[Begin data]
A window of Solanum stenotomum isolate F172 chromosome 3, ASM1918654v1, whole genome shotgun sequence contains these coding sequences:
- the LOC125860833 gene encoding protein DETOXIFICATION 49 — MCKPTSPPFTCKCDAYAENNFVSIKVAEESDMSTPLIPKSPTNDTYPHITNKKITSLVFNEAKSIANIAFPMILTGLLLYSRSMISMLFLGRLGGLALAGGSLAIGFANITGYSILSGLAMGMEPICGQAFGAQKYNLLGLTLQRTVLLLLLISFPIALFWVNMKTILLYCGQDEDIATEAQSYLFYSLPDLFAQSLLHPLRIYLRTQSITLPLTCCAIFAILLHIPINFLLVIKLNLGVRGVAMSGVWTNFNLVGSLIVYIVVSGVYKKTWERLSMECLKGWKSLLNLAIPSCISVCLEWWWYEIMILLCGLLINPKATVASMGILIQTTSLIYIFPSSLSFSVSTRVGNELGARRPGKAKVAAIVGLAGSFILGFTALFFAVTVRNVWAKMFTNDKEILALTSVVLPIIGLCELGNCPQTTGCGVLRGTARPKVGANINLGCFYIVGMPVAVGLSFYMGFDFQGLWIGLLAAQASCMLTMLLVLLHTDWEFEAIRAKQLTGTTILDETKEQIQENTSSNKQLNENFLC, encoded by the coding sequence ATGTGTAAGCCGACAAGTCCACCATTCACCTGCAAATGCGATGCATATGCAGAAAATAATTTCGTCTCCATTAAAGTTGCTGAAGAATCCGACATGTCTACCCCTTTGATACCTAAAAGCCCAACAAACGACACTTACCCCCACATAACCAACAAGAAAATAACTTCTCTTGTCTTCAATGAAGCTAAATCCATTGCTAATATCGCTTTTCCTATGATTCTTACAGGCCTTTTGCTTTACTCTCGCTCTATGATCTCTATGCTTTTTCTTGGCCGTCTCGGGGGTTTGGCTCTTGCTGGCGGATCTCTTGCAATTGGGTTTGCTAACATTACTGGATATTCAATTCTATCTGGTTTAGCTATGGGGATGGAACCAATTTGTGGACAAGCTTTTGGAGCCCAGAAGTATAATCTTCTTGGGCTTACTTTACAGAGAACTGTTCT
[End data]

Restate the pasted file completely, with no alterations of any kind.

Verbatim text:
A window of Solanum stenotomum isolate F172 chromosome 3, ASM1918654v1, whole genome shotgun sequence contains these coding sequences:
- the LOC125860833 gene encoding protein DETOXIFICATION 49 — MCKPTSPPFTCKCDAYAENNFVSIKVAEESDMSTPLIPKSPTNDTYPHITNKKITSLVFNEAKSIANIAFPMILTGLLLYSRSMISMLFLGRLGGLALAGGSLAIGFANITGYSILSGLAMGMEPICGQAFGAQKYNLLGLTLQRTVLLLLLISFPIALFWVNMKTILLYCGQDEDIATEAQSYLFYSLPDLFAQSLLHPLRIYLRTQSITLPLTCCAIFAILLHIPINFLLVIKLNLGVRGVAMSGVWTNFNLVGSLIVYIVVSGVYKKTWERLSMECLKGWKSLLNLAIPSCISVCLEWWWYEIMILLCGLLINPKATVASMGILIQTTSLIYIFPSSLSFSVSTRVGNELGARRPGKAKVAAIVGLAGSFILGFTALFFAVTVRNVWAKMFTNDKEILALTSVVLPIIGLCELGNCPQTTGCGVLRGTARPKVGANINLGCFYIVGMPVAVGLSFYMGFDFQGLWIGLLAAQASCMLTMLLVLLHTDWEFEAIRAKQLTGTTILDETKEQIQENTSSNKQLNENFLC, encoded by the coding sequence ATGTGTAAGCCGACAAGTCCACCATTCACCTGCAAATGCGATGCATATGCAGAAAATAATTTCGTCTCCATTAAAGTTGCTGAAGAATCCGACATGTCTACCCCTTTGATACCTAAAAGCCCAACAAACGACACTTACCCCCACATAACCAACAAGAAAATAACTTCTCTTGTCTTCAATGAAGCTAAATCCATTGCTAATATCGCTTTTCCTATGATTCTTACAGGCCTTTTGCTTTACTCTCGCTCTATGATCTCTATGCTTTTTCTTGGCCGTCTCGGGGGTTTGGCTCTTGCTGGCGGATCTCTTGCAATTGGGTTTGCTAACATTACTGGATATTCAATTCTATCTGGTTTAGCTATGGGGATGGAACCAATTTGTGGACAAGCTTTTGGAGCCCAGAAGTATAATCTTCTTGGGCTTACTTTACAGAGAACTGTTCT